Grain price trend: long term decline reversed in last decade

January 20, 2015

"Increased productivity in crop production underlies a general decrease in inflation-adjusted prices for corn, wheat and soybeans over the past century. This trend was reversed during the past decade by global growth in population and income, increasing biofuel production and a depreciation of the U.S. dollar."
Even with inflation adjusted prices now trending upward, overall grain price is still much lower than it was in 1910.
USDA, ERS
U.S. Current wheat price is ¼ of 1960 price, soybeans 1/3 of 1960s price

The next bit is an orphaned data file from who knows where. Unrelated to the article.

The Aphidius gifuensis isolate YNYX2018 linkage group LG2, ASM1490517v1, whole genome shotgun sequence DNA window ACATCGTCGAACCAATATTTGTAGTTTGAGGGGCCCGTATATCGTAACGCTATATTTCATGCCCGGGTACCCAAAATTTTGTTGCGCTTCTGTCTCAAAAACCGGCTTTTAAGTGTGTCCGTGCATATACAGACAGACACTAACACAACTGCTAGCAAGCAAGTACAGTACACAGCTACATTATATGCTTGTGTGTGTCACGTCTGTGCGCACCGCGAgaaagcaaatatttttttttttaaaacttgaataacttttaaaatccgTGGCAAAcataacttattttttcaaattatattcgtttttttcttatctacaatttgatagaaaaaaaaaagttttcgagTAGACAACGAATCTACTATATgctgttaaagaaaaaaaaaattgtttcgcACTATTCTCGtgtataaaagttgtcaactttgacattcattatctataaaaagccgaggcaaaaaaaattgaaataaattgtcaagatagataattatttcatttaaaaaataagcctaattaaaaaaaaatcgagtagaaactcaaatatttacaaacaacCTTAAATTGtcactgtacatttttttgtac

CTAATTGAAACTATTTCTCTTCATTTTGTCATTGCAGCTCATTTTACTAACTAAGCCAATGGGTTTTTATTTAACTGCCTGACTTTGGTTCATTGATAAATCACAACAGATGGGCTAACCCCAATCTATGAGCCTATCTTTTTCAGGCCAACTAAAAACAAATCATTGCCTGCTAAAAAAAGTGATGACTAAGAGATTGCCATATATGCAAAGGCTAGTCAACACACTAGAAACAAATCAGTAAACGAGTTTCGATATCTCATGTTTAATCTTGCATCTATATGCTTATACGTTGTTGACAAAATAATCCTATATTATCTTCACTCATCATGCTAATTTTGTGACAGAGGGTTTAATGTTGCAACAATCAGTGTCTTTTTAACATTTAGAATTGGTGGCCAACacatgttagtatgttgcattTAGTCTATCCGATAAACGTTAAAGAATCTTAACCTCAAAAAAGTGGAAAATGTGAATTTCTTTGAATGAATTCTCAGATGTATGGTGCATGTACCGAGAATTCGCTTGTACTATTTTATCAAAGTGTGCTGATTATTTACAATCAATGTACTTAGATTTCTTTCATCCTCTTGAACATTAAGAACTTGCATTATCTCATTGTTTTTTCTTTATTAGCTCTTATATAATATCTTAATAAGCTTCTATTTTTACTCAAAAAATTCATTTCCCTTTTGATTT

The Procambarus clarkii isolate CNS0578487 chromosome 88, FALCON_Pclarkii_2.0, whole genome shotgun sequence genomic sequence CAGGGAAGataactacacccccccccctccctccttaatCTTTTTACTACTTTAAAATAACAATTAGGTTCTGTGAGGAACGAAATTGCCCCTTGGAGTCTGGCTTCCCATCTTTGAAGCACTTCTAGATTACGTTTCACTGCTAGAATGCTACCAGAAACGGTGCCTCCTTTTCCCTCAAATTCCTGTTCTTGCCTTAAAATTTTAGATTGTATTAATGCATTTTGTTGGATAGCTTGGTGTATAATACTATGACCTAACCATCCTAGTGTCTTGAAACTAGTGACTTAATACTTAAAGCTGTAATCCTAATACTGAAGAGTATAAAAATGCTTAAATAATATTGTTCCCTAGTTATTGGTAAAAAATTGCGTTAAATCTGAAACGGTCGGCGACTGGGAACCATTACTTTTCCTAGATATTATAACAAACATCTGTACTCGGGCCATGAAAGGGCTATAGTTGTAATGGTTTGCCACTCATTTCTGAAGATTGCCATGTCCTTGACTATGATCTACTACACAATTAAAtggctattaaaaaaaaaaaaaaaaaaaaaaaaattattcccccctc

“The current soybean price near $5.75 per bushel is about one-third of the $15.40 price (in 2006 dollar terms) seen back in 1960. The current wheat price of $3.50 is about one-quarter of the $14.00 price (in 2006 terms) seen in 1960. The current price of corn near $2.40 is about one-third of the $7.86 price (in 2006 dollars) seen back in 1960.”
1960-2006 Commodity Research Bureau on US grains

 

USDA, ERS
http://www.ers.usda.gov/data-products/chart-gallery/detail.aspx?chartId=...
1960-2006 Commodity Research Bureau on US grains
http://www.crbdata.com/pubs/enc/grains.pdf
Accessed March 7, 2014

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